Taking into consideration you need to write and curate a ton of fresh content, constantly and continually. It’s a lot of hard work, especially when you should be promoting your books and writing the next.

Bearing this in mind, I agree with Vibe.

Websites are no longer the go-to places people look for engaging content. Especially the younger ones, those born since the year 2000.

This age group prefers online media, TikTok, Instagram, Snapchat, YouTube, Twitter, Tumblr, Live.me, and Facebook.

Of course, there’s more site our younger generations adopt; WhatsApp, Omegal, MeetMe, Yubo, Monkey, Whisper, and so on. These tend to be ‘Chat’ sites, many only known by the Gen X’s and Millennials.

Some of these are ‘self-destructing’, they erase all, (text and images) after a certain time making communication private… and possibly dangerous… I’ll just leave that one here.

So, what is the point of this post from our, the indie author position, and our rapidly becoming redundant websites.

It is for us to accept change is inevitable and to change our ways along with the inexorable shift. (Yep, it all happens so quickly ‘Nowadays’!)

I am taking a leaf out of Vibes marketing strategy. My author website will remain, but only as a repository for information, such as my library and author info.

I will not be promoting it as much as previously. I certainly won’t be spending hours creating and curating content, which after posting about new content, the initial flow of visitors dries up, meaning you need to do the same all over again.

Instead, I shall concentrate on creating posts I can post directly onto the social platforms where there are either substantial numbers of people hungrily devouring its content, or directly onto sites, pages, and platforms where I know my target market is engaging.

The time and effort in doing this will only equal, if not be less than the time needed to housekeep my website, or websites… some I’ll soon be closing, as time is more important to create quality media which will be seen, rather than simply tending to what was once my baby.

Although I doubt William Faulkner could have envisaged the internet, let alone social media, I do think his quote, “You must kill off your Darlings” expresses this concept perfectly, even if we need to interpret it in a new light.

Let me know your thoughts.

Keep Happy, Paul


While I still have a website! Please visit and browse through my books, artworks & Photography. I am certain you’ll find something you’ll enjoy reading or seeing.

http://bit.ly/paulswebsite

Two must-have author books, saving you money, time, and heartache

I have heard many writers, over several years, comment about the costs involved in publishing and how they restrict new or independent authors.

What writer wants to start their authorship in a position of book debt; knowing they must sell hundreds, if not thousands, of copies before they recoup their writing and publishing costs?

For me, mitigating unnecessary expense is the only sensible way to proficiently indie publish, after all, being a full-time author is a professional commercial career.

Even if an author is not a full-time writer, I see no gain from spending out more money than is absolutely necessary to achieve the same result.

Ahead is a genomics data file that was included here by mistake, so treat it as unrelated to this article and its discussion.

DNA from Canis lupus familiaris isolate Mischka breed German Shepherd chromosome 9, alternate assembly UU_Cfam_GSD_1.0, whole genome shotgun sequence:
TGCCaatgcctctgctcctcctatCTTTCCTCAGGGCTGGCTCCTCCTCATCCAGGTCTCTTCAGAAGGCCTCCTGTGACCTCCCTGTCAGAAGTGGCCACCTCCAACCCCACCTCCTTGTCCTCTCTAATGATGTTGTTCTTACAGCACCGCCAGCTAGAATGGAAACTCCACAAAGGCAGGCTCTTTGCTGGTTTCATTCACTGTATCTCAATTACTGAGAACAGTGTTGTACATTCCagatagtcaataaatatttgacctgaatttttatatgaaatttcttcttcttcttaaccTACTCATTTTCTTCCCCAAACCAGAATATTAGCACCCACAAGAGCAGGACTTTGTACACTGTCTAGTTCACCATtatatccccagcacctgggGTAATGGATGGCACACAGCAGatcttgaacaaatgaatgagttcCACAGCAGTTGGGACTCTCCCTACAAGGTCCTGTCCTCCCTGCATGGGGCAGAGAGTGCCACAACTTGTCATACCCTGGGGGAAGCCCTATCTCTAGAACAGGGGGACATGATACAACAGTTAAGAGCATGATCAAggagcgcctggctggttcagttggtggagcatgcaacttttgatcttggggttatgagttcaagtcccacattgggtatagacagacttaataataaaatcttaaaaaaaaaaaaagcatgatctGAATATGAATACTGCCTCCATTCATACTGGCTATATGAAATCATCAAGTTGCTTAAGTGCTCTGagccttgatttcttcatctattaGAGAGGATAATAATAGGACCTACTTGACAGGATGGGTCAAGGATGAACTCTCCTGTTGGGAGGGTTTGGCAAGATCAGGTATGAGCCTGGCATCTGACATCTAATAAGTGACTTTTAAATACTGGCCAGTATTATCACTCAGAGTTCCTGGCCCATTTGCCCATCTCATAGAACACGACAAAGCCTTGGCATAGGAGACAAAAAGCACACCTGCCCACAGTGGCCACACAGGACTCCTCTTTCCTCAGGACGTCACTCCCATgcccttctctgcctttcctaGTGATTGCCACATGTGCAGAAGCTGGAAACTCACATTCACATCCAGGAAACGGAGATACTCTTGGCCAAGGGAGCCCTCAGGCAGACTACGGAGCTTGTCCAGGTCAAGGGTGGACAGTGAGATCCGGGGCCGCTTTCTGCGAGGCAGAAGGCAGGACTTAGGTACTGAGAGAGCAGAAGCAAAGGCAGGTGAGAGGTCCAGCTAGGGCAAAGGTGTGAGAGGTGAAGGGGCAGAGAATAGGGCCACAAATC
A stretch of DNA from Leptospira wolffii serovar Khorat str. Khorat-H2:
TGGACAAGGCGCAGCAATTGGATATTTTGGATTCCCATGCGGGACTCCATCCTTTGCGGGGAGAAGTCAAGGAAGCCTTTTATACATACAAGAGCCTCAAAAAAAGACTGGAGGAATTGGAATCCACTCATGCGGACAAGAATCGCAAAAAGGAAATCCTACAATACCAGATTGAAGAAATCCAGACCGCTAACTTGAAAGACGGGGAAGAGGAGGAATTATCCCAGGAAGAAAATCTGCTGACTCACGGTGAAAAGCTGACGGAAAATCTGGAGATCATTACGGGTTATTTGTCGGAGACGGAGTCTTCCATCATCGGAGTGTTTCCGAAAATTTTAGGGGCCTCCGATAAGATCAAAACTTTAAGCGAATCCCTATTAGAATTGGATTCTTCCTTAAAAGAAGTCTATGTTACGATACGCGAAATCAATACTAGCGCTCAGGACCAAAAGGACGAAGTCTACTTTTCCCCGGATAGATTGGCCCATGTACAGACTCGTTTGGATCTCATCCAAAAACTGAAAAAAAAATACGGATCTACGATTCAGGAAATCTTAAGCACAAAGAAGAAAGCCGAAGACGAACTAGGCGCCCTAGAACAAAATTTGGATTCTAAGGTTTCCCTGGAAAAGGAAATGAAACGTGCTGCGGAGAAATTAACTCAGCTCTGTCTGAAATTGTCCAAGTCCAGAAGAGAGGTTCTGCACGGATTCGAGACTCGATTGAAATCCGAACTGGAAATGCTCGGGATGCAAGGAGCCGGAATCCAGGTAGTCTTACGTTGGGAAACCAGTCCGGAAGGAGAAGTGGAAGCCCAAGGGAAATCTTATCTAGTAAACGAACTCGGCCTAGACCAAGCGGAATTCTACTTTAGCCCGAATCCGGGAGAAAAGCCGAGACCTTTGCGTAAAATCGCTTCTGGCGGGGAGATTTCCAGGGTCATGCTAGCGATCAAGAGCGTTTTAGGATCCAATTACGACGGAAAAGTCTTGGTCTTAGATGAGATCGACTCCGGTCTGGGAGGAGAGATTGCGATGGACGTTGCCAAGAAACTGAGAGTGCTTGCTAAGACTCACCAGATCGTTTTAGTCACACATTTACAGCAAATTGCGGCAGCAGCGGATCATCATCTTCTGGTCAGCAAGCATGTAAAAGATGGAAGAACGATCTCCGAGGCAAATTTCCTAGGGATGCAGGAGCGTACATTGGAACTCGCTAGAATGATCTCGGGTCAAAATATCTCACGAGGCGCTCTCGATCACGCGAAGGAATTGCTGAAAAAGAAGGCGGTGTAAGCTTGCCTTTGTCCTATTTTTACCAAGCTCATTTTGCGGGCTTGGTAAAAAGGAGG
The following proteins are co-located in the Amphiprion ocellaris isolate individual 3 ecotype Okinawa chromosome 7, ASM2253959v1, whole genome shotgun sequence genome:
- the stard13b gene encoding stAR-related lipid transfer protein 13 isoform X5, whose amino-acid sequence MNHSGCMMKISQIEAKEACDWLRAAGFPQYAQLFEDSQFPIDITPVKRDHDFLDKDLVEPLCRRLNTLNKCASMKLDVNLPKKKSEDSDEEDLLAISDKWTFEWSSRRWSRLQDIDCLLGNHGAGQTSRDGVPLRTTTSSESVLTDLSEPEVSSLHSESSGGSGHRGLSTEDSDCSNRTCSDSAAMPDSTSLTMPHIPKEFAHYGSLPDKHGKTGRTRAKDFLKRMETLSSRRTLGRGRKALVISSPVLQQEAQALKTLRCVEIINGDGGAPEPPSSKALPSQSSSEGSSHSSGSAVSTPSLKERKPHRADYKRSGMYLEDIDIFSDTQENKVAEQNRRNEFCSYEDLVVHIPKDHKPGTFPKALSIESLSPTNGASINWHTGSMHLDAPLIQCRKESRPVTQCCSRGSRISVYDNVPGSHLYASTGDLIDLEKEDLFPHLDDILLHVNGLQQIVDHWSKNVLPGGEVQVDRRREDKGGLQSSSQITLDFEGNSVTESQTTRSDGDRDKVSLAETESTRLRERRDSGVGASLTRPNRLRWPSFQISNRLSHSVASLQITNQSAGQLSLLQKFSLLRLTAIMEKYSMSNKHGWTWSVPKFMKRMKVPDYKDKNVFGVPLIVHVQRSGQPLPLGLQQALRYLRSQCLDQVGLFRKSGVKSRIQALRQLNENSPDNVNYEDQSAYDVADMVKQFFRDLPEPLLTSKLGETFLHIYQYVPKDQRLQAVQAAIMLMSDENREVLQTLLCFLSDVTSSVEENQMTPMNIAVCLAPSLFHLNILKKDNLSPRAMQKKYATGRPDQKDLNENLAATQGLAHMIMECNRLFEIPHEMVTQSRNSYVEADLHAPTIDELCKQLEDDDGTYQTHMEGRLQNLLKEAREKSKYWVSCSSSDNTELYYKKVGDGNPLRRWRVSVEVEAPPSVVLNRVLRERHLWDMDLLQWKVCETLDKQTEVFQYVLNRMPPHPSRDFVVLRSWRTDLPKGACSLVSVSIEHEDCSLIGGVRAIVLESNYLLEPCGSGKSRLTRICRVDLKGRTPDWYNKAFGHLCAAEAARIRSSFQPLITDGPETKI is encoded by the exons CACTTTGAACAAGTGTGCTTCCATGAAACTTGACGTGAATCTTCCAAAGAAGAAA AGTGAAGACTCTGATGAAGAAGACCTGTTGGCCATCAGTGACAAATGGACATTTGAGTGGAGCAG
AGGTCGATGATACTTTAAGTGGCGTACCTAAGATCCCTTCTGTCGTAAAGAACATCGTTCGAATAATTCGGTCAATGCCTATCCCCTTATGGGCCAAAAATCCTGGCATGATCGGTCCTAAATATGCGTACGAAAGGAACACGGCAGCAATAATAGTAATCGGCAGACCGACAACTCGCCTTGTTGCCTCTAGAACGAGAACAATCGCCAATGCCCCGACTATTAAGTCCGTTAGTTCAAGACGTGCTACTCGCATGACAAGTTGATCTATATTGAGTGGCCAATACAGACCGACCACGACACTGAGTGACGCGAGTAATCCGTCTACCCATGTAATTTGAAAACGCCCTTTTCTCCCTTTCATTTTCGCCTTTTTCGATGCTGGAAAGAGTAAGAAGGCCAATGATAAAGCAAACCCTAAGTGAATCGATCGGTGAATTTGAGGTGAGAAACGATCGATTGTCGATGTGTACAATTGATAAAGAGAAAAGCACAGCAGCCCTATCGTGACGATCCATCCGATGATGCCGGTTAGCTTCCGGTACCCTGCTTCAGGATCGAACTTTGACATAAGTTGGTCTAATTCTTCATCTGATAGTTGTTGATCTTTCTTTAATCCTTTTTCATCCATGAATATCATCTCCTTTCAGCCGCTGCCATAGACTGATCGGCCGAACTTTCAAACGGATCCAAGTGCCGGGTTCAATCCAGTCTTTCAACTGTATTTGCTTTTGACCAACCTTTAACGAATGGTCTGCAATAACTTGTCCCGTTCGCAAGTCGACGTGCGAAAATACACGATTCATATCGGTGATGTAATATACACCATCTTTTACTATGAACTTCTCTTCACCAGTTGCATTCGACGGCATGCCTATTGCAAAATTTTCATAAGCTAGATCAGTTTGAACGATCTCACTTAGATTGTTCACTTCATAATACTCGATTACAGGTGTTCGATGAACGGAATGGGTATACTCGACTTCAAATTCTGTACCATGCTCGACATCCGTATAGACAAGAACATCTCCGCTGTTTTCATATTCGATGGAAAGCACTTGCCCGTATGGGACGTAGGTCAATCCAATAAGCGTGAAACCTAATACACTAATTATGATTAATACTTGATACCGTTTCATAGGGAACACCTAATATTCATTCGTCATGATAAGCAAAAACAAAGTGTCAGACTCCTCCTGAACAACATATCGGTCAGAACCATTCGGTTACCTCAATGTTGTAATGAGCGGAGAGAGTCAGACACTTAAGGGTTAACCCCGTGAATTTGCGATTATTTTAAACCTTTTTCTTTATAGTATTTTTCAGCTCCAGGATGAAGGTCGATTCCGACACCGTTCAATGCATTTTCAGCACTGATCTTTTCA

Surely, it is common sense and logical to follow the concept of getting the most value for every penny of your hard-earned cash – the highest return on investment- possible?

It was adopting this attitude which allowed me to develop a method of indie publishing letting me generate profit from my very first book sales.

How I do this is no secret.

I have published two eBook/Kindle books, which are ready for you to download, where I share my methodology, ideas and principles which you can adopt fully or partially, implement in part or whole, now or over time, and adjust to suit your working practices.

These books are NOT ‘how-to’ books, ‘Instructional manuals‘, or ‘tuitional publications’. Neither are they ‘step-by-step’ guides.

They do NOT contain the common and over published/promoted drivel about how to ‘market your book’ and ‘what to do to become the world’s bestselling author’ (again) or ask you to buy irreverent and patronising bullshite for a thousand dollars a year, (non-refundable), subscription.

They are books of knowledge.

Insights into the indie publishing world, full of the distilled results, the acquired understanding and personal practice of being a successful, award-winning, Amazon bestselling indie author who dislikes paying out more than is necessary.

These books are presented as simply as possible, excluding as much technical or market segment jargon as practicable, while sharing a significant quantity of pertinent comprehensive information, in a light-hearted fashion; hopefully a reflection of my disposition, or at least my outward temperament after, at least, two cups of strong black coffee on any given morning.

Based on the reckoning you are already a proficient writer and amazing storyteller, you now want your books to look good, to feel professional and attractive so people cannot resist buying them… am I right, or am I right?

Then what are you waiting for? Download these two books today, you know you want to.

The Frugal Author

UK https://amzn.to/3ivgtZd

Worldwide https://mybook.to/FrugalAuthor

Lots of Author Stuff You Need to Know

UK https://amzn.to/2SncZxm

Worldwide https://mybook.to/Authorstuff

Realistic character building, regarding novels, series and sagas.

character

While many authors are proficient in creating individual personalities for their fictional persons, it is imperative when developing such characters’ lives, for one to write in a convincing and accurate mode to cultivate believability from the readers perspective.

Failure to originate plausible credibility of personality and interactions of fictional characters, over prolonged periods, proves detrimental to the reader’s gratification as it detracts from the overall principle and foundations of the author’s storyline, the very premise of which the reader chose for their entertainment.